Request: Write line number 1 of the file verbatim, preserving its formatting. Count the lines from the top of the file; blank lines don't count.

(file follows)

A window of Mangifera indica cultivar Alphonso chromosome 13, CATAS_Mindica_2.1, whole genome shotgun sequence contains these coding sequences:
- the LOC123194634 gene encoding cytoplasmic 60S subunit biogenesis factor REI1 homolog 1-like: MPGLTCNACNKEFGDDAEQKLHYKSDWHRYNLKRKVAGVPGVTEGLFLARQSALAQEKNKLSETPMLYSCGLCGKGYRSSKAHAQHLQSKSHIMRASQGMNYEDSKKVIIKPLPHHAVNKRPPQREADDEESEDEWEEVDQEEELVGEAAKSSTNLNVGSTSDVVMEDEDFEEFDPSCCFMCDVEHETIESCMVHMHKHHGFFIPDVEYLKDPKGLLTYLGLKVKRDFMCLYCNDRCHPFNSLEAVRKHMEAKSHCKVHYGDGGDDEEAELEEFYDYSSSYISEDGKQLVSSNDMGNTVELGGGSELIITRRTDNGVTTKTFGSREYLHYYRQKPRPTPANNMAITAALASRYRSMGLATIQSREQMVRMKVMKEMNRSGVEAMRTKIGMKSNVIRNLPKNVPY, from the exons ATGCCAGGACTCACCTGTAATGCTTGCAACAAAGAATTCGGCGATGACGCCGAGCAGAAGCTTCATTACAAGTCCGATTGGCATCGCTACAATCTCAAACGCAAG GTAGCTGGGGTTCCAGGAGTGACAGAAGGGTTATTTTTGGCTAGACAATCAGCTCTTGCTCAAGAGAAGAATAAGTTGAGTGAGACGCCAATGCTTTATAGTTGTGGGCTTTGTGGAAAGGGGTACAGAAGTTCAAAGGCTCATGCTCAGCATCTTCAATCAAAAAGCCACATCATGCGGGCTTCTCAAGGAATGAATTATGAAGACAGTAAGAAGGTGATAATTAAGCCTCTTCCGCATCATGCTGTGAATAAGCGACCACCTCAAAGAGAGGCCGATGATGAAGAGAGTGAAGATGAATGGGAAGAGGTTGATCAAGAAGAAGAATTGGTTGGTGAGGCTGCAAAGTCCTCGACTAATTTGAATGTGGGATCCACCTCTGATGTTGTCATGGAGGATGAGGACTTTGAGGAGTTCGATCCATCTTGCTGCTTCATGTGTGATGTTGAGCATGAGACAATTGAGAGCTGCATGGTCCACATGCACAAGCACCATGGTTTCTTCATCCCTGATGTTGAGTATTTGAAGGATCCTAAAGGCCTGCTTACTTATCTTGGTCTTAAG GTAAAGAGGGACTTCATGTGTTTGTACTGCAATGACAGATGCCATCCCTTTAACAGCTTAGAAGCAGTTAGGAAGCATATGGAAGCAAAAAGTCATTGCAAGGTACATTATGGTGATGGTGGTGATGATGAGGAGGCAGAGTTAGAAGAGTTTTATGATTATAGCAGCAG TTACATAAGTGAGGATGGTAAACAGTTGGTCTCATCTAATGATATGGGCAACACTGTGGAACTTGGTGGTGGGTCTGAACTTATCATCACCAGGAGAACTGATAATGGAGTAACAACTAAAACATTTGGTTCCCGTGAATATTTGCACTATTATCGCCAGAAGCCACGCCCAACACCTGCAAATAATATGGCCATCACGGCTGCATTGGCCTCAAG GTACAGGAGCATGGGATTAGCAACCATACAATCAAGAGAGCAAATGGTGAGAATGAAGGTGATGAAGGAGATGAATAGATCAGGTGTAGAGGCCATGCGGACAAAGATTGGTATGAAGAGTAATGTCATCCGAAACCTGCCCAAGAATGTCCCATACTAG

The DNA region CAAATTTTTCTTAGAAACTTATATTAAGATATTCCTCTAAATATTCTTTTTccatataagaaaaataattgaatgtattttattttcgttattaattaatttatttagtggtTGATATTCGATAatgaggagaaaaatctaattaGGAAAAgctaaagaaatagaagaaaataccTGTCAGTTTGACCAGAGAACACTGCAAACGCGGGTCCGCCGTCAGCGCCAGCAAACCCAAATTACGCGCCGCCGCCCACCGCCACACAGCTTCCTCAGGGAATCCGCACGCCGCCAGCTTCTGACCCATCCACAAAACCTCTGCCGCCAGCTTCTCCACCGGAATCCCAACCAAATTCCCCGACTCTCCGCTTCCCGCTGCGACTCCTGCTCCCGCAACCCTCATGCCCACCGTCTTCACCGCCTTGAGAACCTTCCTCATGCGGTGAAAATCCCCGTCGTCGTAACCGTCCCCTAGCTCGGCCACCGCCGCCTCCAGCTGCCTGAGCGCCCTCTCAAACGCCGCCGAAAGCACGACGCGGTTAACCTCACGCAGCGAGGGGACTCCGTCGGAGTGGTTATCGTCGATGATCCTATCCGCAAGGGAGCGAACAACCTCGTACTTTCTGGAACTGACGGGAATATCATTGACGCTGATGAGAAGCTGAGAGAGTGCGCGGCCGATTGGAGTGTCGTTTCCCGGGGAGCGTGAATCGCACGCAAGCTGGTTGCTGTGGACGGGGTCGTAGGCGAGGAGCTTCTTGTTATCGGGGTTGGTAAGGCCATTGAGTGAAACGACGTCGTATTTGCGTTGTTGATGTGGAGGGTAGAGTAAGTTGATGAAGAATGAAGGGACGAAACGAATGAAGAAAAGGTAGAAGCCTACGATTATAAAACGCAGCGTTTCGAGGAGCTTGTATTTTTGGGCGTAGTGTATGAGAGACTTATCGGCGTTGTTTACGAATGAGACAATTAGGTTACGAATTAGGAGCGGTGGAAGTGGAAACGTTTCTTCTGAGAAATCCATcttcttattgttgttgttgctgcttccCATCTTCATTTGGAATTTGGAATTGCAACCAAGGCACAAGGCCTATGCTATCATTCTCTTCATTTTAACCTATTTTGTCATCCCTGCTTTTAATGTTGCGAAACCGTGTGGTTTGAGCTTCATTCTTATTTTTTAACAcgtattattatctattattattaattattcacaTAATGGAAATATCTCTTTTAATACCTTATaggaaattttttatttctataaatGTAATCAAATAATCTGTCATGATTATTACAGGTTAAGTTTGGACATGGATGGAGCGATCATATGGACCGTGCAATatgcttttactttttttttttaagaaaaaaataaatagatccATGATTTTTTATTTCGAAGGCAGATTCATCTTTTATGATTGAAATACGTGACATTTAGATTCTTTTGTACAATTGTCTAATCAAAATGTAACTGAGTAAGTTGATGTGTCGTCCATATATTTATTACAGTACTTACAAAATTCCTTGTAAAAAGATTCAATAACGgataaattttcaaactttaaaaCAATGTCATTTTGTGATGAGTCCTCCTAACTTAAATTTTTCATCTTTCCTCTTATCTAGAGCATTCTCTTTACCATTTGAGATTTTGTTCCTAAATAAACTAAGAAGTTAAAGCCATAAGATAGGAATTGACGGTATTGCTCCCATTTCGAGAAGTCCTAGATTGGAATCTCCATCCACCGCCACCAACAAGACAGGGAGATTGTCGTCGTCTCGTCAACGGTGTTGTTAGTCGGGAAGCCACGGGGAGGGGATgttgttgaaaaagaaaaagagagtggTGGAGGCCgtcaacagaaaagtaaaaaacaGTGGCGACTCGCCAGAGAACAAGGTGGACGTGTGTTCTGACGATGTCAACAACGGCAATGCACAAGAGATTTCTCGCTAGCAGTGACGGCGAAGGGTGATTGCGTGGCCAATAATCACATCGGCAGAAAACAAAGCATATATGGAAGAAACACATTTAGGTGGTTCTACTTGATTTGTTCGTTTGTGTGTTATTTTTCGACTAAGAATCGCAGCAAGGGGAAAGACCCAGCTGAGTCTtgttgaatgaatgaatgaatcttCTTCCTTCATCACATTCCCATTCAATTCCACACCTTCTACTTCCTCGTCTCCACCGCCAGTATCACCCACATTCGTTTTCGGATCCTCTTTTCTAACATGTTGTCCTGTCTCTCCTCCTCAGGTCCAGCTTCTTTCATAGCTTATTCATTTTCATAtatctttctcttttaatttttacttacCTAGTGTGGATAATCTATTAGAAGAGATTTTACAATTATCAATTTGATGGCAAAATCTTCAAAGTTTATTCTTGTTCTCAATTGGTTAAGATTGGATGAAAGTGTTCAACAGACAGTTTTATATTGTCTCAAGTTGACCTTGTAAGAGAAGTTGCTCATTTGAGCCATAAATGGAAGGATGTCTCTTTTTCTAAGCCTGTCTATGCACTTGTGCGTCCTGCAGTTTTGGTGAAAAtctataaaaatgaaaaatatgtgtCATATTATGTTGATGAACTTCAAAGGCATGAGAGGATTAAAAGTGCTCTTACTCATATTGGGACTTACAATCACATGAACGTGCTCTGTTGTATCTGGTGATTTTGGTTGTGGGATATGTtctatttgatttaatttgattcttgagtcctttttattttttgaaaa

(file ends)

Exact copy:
A window of Mangifera indica cultivar Alphonso chromosome 13, CATAS_Mindica_2.1, whole genome shotgun sequence contains these coding sequences: